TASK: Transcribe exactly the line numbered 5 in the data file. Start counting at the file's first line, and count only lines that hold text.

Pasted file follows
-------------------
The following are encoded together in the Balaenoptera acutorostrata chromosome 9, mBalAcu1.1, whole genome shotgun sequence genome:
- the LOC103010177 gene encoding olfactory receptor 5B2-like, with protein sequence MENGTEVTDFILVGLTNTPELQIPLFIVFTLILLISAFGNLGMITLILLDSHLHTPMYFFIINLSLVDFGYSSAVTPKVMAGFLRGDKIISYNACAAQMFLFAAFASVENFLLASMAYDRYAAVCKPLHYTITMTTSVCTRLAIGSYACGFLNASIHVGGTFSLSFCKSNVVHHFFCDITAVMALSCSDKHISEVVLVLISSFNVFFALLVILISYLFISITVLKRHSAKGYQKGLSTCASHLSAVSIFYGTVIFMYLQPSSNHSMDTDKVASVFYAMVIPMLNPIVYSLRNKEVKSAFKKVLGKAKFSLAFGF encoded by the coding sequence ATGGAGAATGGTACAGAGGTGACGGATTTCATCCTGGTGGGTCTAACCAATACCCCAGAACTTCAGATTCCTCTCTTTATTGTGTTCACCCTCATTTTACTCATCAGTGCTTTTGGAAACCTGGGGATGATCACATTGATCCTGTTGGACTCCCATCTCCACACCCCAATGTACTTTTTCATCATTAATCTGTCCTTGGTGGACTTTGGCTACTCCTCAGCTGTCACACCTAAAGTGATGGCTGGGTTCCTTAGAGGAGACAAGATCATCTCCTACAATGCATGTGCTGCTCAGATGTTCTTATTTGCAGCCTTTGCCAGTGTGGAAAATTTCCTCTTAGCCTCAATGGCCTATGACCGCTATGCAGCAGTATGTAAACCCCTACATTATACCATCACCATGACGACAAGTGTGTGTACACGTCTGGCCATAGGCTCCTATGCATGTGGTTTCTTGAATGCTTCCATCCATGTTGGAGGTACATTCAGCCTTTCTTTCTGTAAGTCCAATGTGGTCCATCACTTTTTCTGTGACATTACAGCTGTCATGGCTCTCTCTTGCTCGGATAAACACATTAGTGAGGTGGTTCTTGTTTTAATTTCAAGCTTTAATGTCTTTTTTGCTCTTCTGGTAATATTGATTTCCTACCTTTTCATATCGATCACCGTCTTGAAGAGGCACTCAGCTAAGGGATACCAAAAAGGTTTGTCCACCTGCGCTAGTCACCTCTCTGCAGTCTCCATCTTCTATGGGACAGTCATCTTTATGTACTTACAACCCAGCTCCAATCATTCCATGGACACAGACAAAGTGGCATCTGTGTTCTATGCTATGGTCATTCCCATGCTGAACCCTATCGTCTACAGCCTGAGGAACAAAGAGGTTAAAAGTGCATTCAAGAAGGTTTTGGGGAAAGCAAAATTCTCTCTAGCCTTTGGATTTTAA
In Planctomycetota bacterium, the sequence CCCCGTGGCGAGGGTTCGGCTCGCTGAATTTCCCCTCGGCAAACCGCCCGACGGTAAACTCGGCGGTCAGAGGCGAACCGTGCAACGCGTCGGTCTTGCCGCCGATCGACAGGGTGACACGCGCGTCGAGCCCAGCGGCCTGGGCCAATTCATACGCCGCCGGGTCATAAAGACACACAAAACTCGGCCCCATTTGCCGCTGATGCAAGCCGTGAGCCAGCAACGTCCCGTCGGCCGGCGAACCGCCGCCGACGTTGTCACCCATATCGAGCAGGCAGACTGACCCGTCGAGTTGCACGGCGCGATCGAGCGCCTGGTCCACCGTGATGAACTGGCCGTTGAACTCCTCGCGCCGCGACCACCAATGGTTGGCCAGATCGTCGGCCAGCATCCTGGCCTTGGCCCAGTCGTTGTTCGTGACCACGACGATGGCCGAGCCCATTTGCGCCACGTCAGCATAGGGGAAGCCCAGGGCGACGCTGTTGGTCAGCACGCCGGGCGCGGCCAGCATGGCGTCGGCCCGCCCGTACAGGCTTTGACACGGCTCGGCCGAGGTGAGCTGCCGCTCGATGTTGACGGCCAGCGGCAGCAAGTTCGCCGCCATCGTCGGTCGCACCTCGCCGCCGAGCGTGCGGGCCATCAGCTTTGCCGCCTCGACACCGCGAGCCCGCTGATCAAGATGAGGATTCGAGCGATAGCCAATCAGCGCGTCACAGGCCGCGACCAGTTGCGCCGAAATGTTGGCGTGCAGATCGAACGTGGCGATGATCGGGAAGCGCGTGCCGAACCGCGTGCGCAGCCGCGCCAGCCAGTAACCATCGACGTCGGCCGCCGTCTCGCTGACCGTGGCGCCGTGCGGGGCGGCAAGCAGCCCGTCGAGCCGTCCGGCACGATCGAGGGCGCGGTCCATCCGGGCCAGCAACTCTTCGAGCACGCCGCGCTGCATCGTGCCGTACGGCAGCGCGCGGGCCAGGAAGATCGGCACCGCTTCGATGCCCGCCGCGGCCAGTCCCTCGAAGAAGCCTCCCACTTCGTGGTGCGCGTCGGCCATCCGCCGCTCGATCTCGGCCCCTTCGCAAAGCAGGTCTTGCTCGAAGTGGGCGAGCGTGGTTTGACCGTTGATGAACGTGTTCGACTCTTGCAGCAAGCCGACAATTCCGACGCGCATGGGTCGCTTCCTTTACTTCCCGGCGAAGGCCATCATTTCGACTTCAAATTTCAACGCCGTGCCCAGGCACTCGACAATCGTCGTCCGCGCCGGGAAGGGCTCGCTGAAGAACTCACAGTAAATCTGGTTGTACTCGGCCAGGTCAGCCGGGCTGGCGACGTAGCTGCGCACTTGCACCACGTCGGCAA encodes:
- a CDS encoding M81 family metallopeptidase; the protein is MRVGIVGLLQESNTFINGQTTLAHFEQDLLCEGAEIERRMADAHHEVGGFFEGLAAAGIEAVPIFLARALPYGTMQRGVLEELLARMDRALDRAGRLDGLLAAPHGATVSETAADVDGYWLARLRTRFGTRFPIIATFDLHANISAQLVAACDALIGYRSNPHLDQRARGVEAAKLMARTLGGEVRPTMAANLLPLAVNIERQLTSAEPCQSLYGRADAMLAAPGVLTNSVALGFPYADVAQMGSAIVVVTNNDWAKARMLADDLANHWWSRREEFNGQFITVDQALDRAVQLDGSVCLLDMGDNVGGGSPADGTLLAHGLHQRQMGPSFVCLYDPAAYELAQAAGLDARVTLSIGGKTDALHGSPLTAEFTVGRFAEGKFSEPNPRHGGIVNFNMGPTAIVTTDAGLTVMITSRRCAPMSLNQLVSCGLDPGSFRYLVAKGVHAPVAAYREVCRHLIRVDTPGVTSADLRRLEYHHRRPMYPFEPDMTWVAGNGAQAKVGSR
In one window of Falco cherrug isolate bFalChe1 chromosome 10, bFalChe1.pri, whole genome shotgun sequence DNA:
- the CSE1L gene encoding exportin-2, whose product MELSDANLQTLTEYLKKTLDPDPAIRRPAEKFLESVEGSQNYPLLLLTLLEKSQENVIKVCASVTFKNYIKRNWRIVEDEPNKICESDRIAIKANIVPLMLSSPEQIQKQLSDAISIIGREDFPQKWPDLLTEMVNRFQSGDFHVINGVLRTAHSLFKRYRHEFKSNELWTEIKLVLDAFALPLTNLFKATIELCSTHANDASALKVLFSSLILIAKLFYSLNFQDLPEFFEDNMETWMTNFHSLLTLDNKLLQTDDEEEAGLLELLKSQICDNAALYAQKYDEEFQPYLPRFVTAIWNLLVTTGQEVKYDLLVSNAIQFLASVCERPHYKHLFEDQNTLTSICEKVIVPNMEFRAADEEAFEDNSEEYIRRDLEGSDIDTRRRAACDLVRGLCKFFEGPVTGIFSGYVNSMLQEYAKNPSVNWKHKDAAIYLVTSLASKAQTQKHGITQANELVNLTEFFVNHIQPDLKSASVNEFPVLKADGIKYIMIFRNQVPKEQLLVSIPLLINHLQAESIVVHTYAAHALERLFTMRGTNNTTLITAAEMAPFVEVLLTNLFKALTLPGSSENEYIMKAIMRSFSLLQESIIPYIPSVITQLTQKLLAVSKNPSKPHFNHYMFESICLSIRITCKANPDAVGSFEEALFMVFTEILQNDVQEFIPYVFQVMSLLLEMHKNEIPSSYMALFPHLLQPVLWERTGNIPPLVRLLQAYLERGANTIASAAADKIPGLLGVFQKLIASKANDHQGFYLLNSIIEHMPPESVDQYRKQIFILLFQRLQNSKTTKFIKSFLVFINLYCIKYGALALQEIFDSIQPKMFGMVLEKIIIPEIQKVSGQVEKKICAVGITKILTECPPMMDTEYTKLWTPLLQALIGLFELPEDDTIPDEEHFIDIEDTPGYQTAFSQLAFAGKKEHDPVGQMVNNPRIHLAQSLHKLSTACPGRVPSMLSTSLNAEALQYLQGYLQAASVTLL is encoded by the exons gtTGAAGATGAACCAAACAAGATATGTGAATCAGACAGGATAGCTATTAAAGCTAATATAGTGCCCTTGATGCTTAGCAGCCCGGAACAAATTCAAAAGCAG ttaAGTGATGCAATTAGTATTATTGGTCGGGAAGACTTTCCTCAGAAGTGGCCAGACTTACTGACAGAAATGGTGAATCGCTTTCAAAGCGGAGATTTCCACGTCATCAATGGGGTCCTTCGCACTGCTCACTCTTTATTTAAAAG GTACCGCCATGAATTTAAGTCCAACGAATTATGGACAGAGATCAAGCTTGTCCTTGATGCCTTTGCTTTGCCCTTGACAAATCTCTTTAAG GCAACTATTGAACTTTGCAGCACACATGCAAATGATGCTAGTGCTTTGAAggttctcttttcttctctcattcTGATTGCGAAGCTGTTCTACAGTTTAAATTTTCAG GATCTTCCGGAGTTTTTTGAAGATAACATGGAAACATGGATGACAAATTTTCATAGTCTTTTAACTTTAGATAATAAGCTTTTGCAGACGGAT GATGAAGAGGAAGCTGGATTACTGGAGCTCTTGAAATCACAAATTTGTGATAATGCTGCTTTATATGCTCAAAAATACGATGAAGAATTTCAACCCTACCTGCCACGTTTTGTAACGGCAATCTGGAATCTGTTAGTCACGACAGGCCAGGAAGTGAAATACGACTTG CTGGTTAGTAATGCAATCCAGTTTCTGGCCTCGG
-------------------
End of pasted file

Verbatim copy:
In one window of Falco cherrug isolate bFalChe1 chromosome 10, bFalChe1.pri, whole genome shotgun sequence DNA: